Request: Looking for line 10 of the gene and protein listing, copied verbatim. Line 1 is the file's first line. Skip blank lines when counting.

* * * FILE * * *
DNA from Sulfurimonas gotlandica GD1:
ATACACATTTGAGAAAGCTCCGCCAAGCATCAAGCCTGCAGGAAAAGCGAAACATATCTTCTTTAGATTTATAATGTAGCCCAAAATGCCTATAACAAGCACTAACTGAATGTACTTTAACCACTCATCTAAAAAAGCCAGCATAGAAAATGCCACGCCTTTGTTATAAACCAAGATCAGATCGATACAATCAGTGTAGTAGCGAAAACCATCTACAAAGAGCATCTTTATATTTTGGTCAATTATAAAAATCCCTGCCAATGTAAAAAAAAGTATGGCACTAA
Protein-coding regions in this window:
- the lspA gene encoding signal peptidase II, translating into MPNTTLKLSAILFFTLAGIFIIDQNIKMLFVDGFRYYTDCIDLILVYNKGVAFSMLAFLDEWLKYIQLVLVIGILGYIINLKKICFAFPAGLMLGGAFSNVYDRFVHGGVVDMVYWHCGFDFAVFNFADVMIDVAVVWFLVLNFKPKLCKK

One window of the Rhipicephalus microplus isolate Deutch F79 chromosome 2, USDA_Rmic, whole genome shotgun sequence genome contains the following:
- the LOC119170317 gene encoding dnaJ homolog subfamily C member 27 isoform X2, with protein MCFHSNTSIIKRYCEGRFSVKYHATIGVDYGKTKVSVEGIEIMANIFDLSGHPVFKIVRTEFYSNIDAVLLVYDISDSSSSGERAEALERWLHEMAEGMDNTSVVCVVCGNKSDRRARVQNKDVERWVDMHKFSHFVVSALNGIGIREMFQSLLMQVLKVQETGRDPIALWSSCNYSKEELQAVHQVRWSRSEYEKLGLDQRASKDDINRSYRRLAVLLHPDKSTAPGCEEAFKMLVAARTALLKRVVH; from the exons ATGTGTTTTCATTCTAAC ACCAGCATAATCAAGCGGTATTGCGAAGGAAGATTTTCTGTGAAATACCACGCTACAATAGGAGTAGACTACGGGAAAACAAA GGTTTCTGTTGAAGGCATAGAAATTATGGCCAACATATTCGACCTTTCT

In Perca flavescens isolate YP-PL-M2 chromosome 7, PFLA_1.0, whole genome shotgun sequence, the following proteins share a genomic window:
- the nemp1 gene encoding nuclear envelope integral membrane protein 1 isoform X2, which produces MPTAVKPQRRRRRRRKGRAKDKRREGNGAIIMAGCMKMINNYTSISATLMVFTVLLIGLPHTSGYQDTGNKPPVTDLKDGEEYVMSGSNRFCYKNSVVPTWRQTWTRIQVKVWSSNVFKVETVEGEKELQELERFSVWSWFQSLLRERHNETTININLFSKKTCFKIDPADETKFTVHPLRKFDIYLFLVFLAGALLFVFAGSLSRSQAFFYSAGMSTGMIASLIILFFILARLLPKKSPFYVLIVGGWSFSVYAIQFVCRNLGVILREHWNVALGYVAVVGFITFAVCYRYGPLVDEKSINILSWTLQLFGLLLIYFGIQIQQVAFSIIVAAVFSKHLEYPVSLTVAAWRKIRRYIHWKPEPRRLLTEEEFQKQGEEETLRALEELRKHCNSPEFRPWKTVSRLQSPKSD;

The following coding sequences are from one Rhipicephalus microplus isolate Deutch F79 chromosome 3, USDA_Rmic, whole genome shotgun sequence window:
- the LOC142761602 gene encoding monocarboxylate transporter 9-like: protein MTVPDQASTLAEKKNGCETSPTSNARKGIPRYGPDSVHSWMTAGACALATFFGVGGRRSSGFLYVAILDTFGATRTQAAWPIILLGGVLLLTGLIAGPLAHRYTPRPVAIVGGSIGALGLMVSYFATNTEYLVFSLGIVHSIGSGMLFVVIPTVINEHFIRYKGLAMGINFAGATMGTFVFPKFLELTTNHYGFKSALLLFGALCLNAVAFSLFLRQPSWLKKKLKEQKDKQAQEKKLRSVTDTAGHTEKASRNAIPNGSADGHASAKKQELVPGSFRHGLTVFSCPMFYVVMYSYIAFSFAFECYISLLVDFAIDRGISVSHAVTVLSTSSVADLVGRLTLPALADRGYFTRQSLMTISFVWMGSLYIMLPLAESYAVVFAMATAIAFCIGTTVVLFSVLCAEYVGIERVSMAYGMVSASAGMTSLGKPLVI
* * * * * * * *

- the LOC142761602 gene encoding monocarboxylate transporter 9-like: protein MTVPDQASTLAEKKNGCETSPTSNARKGIPRYGPDSVHSWMTAGACALATFFGVGGRRSSGFLYVAILDTFGATRTQAAWPIILLGGVLLLTGLIAGPLAHRYTPRPVAIVGGSIGALGLMVSYFATNTEYLVFSLGIVHSIGSGMLFVVIPTVINEHFIRYKGLAMGINFAGATMGTFVFPKFLELTTNHYGFKSALLLFGALCLNAVAFSLFLRQPSWLKKKLKEQKDKQAQEKKLRSVTDTAGHTEKASRNAIPNGSADGHASAKKQELVPGSFRHGLTVFSCPMFYVVMYSYIAFSFAFECYISLLVDFAIDRGISVSHAVTVLSTSSVADLVGRLTLPALADRGYFTRQSLMTISFVWMGSLYIMLPLAESYAVVFAMATAIAFCIGTTVVLFSVLCAEYVGIERVSMAYGMVSASAGMTSLGKPLVI